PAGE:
The California Supreme Court ruled on Monday that a Ventura County Sheriff's deputy didn't need a warrant to conduct a "search" of the text messages on a cell phone belonging to a man he'd arrested. You see, the U.S. Supreme Court has ruled 5-2 that police can search items found on arrested defendants without a warrant, and according to the majority opinion, looking at text messages on a cell phone is essentially a search.
The two hippies in the minority argued that the precedent being applied—originally decided in the 1970s over a police officer who searched "inside a crumpled cigarette pack and found heroin capsules"—probably shouldn't be applied to newfangled technology. Which seems right to us! After all, there were no cell phones in the 1970s. But we're not on the California Supreme Court, so, for now, in California, try not to conduct your drug deals by text message. Or, perhaps, use an elaborate code.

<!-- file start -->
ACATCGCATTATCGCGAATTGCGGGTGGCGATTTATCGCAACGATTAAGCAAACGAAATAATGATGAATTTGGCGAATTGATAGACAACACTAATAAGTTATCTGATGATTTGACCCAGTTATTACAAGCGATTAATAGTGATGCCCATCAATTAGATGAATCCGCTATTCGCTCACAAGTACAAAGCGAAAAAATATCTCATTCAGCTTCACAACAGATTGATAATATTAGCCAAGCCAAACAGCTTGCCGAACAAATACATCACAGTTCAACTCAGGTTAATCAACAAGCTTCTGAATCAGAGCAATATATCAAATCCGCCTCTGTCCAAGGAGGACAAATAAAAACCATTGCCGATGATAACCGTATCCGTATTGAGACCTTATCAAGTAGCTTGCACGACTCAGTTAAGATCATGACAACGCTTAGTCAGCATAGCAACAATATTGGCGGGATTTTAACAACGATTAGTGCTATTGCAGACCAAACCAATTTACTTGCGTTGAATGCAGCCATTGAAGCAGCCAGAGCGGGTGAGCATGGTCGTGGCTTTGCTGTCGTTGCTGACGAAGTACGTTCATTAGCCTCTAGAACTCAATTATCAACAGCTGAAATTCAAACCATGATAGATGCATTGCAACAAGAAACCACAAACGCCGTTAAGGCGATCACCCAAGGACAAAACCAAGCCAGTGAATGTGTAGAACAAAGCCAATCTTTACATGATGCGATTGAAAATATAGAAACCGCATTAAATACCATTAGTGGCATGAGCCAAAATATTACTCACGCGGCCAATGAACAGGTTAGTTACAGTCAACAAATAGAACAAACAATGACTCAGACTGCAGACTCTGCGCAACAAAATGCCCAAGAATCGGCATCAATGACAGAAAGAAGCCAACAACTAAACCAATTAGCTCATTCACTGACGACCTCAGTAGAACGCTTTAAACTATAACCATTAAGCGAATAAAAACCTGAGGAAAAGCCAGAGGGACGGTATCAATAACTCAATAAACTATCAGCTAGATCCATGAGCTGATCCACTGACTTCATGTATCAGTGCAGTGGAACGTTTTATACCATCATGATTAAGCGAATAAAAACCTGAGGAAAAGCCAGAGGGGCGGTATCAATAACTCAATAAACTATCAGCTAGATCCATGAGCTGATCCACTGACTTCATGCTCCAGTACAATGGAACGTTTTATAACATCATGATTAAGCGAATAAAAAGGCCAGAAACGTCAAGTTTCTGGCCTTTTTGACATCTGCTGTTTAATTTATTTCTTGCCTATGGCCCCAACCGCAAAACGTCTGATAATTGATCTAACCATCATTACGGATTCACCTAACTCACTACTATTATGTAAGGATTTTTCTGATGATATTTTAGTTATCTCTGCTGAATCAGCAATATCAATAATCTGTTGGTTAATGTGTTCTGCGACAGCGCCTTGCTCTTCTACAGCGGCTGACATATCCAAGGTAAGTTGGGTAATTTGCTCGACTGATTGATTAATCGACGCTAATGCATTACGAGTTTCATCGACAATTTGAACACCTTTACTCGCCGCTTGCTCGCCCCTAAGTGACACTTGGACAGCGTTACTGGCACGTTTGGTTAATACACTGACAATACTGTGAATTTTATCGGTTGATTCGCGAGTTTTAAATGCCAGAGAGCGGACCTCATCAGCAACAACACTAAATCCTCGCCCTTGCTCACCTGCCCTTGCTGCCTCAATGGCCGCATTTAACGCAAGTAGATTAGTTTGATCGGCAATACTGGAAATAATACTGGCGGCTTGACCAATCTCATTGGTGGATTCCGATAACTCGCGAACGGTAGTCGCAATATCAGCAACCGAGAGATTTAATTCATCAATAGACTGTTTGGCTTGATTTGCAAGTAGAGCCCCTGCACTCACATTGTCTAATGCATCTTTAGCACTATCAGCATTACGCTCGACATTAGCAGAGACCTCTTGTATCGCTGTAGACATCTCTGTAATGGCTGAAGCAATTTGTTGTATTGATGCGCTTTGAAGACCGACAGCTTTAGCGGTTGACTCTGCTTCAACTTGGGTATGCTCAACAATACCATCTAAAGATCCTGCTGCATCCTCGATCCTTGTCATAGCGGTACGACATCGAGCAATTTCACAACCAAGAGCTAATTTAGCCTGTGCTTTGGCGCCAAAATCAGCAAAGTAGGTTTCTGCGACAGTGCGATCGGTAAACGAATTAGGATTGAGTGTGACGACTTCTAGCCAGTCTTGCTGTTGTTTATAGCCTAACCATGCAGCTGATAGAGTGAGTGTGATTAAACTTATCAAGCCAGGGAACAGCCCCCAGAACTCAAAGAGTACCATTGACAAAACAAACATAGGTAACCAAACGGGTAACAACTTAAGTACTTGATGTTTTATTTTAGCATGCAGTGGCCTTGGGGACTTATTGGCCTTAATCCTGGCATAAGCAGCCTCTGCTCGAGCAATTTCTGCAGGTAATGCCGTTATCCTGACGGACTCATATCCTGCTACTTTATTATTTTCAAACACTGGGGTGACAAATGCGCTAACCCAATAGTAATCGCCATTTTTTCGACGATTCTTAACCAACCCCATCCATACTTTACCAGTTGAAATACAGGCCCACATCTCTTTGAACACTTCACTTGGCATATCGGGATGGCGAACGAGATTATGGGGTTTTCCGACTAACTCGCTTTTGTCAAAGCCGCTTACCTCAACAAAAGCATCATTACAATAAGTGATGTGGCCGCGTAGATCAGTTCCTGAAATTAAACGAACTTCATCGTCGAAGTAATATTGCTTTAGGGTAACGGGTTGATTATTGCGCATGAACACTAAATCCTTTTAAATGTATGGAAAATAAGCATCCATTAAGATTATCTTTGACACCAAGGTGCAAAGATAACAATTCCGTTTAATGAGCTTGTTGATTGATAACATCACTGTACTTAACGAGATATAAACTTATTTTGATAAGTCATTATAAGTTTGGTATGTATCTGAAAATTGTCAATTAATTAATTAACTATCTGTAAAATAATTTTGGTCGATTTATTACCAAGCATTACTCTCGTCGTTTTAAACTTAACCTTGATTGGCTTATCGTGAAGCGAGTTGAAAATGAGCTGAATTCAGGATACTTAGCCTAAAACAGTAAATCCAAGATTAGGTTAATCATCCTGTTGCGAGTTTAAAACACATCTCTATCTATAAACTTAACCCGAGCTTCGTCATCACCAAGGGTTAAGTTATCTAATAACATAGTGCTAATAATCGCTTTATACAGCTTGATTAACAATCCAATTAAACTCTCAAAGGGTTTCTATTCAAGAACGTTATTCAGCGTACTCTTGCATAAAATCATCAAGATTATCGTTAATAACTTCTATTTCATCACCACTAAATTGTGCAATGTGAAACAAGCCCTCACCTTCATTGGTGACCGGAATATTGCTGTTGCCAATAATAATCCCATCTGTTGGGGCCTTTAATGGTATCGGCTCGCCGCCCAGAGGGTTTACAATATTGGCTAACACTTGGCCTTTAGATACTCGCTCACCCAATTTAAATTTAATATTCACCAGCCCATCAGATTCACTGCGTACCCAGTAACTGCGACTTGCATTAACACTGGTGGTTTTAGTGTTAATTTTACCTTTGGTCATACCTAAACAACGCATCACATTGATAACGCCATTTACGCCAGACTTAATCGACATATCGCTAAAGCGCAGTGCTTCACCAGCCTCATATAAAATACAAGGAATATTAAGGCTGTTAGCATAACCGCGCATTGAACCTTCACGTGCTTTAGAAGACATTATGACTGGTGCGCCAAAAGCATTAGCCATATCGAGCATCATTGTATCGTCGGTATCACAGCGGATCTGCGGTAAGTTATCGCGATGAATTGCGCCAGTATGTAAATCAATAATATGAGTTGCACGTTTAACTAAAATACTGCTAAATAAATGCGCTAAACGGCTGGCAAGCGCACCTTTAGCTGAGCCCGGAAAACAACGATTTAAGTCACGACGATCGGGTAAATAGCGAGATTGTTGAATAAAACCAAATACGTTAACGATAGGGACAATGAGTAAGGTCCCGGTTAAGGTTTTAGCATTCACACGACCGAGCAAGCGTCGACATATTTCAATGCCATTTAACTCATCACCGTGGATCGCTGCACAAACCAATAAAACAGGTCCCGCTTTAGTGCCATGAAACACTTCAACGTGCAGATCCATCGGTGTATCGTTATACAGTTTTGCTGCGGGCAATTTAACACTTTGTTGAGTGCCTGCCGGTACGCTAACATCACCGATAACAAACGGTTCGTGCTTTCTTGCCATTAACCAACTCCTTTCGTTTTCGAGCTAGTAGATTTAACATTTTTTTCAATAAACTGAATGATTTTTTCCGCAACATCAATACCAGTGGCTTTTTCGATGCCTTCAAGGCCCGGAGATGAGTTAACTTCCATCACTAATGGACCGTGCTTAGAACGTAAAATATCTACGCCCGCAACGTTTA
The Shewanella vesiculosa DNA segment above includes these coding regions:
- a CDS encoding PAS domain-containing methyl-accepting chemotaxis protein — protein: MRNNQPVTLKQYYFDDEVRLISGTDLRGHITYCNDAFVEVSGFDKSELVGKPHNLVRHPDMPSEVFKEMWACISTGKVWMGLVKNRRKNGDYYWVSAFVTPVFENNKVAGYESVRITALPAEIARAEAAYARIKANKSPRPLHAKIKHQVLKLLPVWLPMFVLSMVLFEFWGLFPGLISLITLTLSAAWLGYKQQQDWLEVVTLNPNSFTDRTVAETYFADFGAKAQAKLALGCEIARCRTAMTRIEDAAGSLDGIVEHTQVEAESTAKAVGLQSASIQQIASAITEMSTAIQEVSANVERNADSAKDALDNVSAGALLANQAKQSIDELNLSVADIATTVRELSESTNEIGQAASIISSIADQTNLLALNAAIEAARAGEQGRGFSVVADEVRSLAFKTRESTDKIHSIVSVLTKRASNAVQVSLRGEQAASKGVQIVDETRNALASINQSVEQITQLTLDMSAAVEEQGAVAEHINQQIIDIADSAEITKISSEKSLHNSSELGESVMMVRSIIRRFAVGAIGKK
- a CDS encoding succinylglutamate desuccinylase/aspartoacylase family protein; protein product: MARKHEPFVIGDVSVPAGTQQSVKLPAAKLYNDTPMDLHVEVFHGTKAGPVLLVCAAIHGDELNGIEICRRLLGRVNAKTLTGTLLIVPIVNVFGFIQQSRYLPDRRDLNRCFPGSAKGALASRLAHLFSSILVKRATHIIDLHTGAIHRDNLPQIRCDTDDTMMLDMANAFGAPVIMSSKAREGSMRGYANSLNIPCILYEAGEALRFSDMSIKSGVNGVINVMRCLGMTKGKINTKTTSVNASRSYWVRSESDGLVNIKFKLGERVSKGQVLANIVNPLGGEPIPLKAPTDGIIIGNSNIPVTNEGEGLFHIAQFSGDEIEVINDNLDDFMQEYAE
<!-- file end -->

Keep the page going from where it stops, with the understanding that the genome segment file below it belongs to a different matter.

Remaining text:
On the bright side, the Ohio Supreme Court has ruled the opposite way—i.e., that police are not allowed to read your texts and/or sexts unless they have a warrant—and the conflicting decisions mean the case could be headed to the U.S. Supreme Court! Where Clarence Thomas will look for the words "text messages" in the constitution and, when he doesn't find them, rule that cell phones are illegal.